7. Morning folks, I’ve been offline for the last week or so, as I was attending a family funeral in Northern Ireland. From a brief perusing of the comments over the last few days, I didn’t miss much in the way of enlightening political commentary – it was fairly unedifying stuff that wouldn’t have been out of place on YouTube videos. Hope that everyone finally got tired of standing on their little soapboxes :)

    Anyhow, nice to see a new thread, with some polling! No big surprises here in terms of Wales and Scotland – it will interesting to see how turnout plays a role in determining how well or badly Labour do.

    Having been in NI for the last week or so, I thought I’d bring people up to date on what’s going on there. Polling in NI is infrequent, and not the easiest to perform, e.g. Q1. Are you a Catholic? is an important, but probably not advisable opening for a pollster :) Anyway, LucidTalk have a relatively new poll in the Belly Telly, which shows little change from their recent polls. Their seat predictions are (parentheses in comparison with 2011) DUP 33(-5), SF 27(-2), SDLP 15(+1), UUP 18(+2), ALL 9(+1), Others 6 (+3). There had been some talk about SF becoming the largest party, but this looks unlikely now (particularly as SF are very likely to lose 1 seat in Belfast West). The seat tally for Others also looks a little bit high – my experience from Irish elections is that small parties do a little bit better in opinion polls than in the actual elections. People may intend to vote from the small party, but they may not be on the ballot in every constituency. As with Scotland and Wales, the turnout could be key – it was 55.6% last time, and was markedly lower in unionist areas. It’s not beyond the realms of possibility for SF to be 5-6 seats behind the DUP, having polled more first preference votes.

    On Brexit, I got the (highly anecdotal) impression that people really didn’t understand what the debate was about – there has been some cursory talk about the reimposition of border controls between NI and RoI, which would be catatrophic for NI trade and tourism. As with a lot of the debate around Brexit, facts have been in short supply.

    More generally, I’ve come to the conclusion that referenda on a lot of subjects is not really a great idea. We have a representative democracy (well, depends on your definition of representative :) ), in which people are chosen by us to *represent* our areas/constituencies/parish pump. They, again in principle, have time to consider the issues in depth – this is their job. The whole issue of Brexit is complicated – made more so by the conflicting and largely irrelevant propaganda coming from the campaigns and the press – and in my view, it’s virtually impossible for someone who only catches a ten-minute news bulletin to adequately form an informed opinion on the issue. Hell, I’ve been interested in this for years, and I find it difficult to fade out the noise and bluster.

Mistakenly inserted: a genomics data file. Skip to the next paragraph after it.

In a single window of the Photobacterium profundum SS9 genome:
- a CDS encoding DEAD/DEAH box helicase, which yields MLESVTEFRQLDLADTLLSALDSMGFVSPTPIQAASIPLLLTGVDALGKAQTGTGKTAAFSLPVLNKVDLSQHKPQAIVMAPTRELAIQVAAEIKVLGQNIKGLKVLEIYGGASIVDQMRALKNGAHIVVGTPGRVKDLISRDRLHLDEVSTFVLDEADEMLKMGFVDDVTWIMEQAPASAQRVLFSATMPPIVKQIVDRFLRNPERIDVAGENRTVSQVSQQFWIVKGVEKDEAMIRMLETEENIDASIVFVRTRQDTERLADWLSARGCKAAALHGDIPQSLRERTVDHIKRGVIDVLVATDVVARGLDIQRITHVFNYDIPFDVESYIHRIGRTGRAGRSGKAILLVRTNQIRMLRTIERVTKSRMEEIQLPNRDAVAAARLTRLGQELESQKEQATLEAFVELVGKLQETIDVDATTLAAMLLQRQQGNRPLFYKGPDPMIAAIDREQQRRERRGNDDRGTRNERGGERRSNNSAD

I’m perfectly content for plebiscites on “social conscience” issues (I’m not comfortable with politicians who take an excessive interest in people’s private affairs), but in the case of Brexit, I get the feeling that a lot of people are voting on the current government, rather than the issue itself. But hey, what do I know? :)

  8. Fascinating to see that Cameron paid £75898 in income tax last year while Corbyn paid £18912. Doing the maths Cameron paid the state 38p of every £ earned Corbyn paid only 27p. So clearly Cameron paid his “fair share” in every sense, total amount and percentage take.

    This is of course a pattern repeated nationwide the richest 10% pay 55% of all income tax, the bottom 12% pay none. So much for the rich not paying their fair share.

    Amusing to see that Corbyn failed to declare his pension income, thought to be in excess of £10,000 on his tax form. Labour have said he had informed HMRC separately and I am not suggesting he was trying to evade tax. However it is necessary to declare all income on your tax return and coming on top of the fine for late declaration one wonders if he is fit to run anything, let alone the country.